Simon Bernard, Co-Founder and CEO of Plastic Odyssey, was the guest of honor of the event organized by Frenchfounders and hosted by the Consulate General of France in San Francisco during SF Climate Week in the presence of the Consul General Frédéric Jung. The explorer and entrepreneur made a notable stopover in San Francisco to dive into the Bay Area ecosystem and propel the NGO he co-founded with Alexandre Dechelotte to new heights in the fight against ocean plastic pollution, by building a network of supporters and financial partners in the U.S. that will help advance the project globally.

Originally from Concarneau in Brittany, the merchant navy officer who was destined for a career in maritime transport became aware of the magnitude of the problem of coastal pollution during a trip to Dakar, Senegal in 2016, where he visited one of the most polluted beaches in the world. He then decided to tackle the problem and take action “on the ground” by launching Plastic Odyssey, a three-year expedition around the world on a laboratory vessel that tests and deploys plastic waste recycling solutions in coastal areas most affected by plastic pollution.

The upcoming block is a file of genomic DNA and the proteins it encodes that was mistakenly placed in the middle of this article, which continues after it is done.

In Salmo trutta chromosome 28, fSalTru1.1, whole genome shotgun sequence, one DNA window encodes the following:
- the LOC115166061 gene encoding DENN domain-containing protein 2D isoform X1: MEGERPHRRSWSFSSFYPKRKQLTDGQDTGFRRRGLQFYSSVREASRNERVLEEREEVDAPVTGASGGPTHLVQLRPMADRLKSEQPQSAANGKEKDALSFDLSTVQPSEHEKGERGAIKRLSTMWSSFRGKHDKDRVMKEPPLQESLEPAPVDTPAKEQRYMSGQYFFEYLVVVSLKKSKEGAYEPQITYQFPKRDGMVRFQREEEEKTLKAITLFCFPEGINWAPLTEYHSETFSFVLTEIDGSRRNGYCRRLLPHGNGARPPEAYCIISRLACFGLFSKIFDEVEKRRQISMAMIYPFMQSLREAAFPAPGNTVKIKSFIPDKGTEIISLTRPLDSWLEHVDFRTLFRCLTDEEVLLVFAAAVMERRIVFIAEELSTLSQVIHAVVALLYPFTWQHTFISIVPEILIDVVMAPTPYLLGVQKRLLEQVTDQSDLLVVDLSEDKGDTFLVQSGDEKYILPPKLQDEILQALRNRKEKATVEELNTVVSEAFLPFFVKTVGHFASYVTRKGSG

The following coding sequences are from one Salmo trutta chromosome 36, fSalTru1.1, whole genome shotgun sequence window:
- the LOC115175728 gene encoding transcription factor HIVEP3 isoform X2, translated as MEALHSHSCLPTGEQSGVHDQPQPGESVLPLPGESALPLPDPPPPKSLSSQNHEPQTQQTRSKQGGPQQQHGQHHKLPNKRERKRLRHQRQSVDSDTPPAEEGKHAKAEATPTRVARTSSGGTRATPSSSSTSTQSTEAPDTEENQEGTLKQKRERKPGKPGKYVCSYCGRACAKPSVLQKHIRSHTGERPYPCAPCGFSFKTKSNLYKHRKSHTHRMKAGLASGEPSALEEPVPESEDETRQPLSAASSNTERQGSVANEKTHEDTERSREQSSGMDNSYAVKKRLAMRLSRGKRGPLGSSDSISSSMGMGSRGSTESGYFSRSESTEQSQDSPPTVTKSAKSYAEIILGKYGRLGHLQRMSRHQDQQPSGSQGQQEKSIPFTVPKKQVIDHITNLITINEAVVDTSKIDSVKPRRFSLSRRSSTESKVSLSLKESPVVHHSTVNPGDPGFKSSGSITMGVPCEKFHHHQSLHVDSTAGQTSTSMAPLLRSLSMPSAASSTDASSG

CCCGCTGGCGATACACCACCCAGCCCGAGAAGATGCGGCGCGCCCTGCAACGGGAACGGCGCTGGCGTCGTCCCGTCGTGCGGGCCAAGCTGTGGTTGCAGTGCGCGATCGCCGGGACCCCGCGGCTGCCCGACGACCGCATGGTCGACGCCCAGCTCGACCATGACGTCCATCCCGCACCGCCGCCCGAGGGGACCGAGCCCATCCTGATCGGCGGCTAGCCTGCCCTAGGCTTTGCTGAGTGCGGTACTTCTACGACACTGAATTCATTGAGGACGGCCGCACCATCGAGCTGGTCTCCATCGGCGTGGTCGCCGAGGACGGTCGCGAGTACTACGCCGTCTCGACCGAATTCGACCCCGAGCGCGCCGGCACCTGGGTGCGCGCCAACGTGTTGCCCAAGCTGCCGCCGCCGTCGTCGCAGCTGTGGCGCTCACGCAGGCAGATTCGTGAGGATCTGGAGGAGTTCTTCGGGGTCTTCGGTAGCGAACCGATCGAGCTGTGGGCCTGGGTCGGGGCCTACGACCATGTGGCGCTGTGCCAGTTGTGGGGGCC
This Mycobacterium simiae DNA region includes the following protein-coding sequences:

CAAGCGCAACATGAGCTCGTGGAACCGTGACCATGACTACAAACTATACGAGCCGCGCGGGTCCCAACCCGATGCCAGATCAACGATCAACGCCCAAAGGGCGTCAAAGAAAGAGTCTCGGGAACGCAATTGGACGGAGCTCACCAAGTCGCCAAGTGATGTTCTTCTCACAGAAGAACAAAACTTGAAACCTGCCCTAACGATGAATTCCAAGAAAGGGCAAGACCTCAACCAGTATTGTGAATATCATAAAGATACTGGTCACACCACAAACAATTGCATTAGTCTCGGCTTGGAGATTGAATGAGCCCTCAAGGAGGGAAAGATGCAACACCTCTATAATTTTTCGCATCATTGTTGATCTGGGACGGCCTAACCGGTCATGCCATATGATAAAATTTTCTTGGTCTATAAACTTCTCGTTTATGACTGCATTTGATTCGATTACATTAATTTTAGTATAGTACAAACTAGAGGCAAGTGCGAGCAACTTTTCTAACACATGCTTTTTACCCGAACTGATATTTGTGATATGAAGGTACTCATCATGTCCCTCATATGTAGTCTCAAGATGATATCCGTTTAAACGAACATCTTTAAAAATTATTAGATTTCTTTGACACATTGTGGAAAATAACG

Alarming numbers

Every minute, 40 tons of plastic waste are dumped into the ocean, a colossal amount of plastic that washes up in mass on coastal areas or ends up at sea, causing environmental disasters around the world. If we do not act in time, there will be more plastic than fish in the ocean by 2050.

Based on the finding that 80% of plastic pollution comes from coastal cities in about thirty countries in Asia, Africa, and South America, the expedition stops in these most polluted coastal areas to implement local plastic recycling solutions and replicate them around the world.


Cleaning up the past and building the future

“The idea is to collect plastic waste at the source and then transform it into a resource to prevent it from reaching the ocean. These local recycling solutions are also a considerable engine of economic and social development for local communities,” explains Simon. 

By making environmentally-friendly behaviors financially profitable for those who wish to engage in recycling, local communities are incentivized to recycle, as the production of construction materials from plastic waste as raw materials becomes a key tool for economic development. Thus, the two objectives of the project are achieved: the past is cleaned up, and economic development promotes a more sustainable future without plastic and based on a circular economy model.